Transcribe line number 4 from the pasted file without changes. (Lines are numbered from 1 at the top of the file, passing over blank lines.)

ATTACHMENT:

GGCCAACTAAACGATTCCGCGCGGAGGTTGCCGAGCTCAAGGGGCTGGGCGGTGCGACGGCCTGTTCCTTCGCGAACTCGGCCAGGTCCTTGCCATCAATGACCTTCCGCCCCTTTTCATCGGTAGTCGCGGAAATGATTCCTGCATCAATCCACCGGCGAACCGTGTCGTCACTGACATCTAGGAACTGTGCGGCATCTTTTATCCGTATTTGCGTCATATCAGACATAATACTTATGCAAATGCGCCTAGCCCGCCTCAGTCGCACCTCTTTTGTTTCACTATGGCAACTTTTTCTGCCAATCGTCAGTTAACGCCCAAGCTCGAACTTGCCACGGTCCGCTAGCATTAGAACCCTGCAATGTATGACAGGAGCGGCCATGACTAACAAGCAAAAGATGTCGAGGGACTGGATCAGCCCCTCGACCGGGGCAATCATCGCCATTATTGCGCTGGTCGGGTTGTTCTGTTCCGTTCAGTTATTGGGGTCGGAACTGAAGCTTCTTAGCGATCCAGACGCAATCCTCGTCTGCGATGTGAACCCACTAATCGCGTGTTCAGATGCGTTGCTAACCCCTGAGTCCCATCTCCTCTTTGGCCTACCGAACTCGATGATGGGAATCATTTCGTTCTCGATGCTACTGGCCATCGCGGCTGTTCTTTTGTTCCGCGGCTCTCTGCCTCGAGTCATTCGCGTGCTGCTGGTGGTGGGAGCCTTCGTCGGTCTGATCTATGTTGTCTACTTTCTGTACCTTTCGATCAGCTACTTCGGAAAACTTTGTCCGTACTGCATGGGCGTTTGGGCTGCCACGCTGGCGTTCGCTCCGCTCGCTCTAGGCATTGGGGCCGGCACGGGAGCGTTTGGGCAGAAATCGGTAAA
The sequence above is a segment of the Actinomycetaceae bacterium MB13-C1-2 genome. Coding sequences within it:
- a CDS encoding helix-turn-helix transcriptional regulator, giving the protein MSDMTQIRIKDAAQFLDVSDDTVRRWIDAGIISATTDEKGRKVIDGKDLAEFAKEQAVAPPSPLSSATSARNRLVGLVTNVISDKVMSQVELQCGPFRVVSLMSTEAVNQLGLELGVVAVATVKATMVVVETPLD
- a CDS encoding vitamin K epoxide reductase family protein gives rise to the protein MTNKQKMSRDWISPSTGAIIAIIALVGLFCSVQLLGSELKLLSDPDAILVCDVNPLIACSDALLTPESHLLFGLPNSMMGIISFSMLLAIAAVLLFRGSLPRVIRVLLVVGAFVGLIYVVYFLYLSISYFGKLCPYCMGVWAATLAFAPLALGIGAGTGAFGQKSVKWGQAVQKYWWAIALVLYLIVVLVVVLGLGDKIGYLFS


- a CDS encoding vitamin K epoxide reductase family protein gives rise to the protein MTNKQKMSRDWISPSTGAIIAIIALVGLFCSVQLLGSELKLLSDPDAILVCDVNPLIACSDALLTPESHLLFGLPNSMMGIISFSMLLAIAAVLLFRGSLPRVIRVLLVVGAFVGLIYVVYFLYLSISYFGKLCPYCMGVWAATLAFAPLALGIGAGTGAFGQKSVKWGQAVQKYWWAIALVLYLIVVLVVVLGLGDKIGYLFS